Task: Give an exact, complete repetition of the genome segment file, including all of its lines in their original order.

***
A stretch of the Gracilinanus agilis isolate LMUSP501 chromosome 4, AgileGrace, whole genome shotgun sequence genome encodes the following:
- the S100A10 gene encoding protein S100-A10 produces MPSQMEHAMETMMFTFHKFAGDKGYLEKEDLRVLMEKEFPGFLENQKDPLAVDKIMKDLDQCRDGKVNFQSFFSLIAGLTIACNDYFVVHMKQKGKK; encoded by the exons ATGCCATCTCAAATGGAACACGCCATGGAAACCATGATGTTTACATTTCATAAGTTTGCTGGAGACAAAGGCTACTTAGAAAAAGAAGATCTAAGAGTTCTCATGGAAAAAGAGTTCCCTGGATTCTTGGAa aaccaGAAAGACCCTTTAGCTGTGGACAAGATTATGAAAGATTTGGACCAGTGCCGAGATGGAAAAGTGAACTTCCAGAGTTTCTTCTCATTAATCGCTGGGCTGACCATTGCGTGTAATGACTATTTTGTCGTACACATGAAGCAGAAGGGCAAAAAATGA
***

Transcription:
A stretch of the Gracilinanus agilis isolate LMUSP501 chromosome 4, AgileGrace, whole genome shotgun sequence genome encodes the following:
- the S100A10 gene encoding protein S100-A10 produces MPSQMEHAMETMMFTFHKFAGDKGYLEKEDLRVLMEKEFPGFLENQKDPLAVDKIMKDLDQCRDGKVNFQSFFSLIAGLTIACNDYFVVHMKQKGKK; encoded by the exons ATGCCATCTCAAATGGAACACGCCATGGAAACCATGATGTTTACATTTCATAAGTTTGCTGGAGACAAAGGCTACTTAGAAAAAGAAGATCTAAGAGTTCTCATGGAAAAAGAGTTCCCTGGATTCTTGGAa aaccaGAAAGACCCTTTAGCTGTGGACAAGATTATGAAAGATTTGGACCAGTGCCGAGATGGAAAAGTGAACTTCCAGAGTTTCTTCTCATTAATCGCTGGGCTGACCATTGCGTGTAATGACTATTTTGTCGTACACATGAAGCAGAAGGGCAAAAAATGA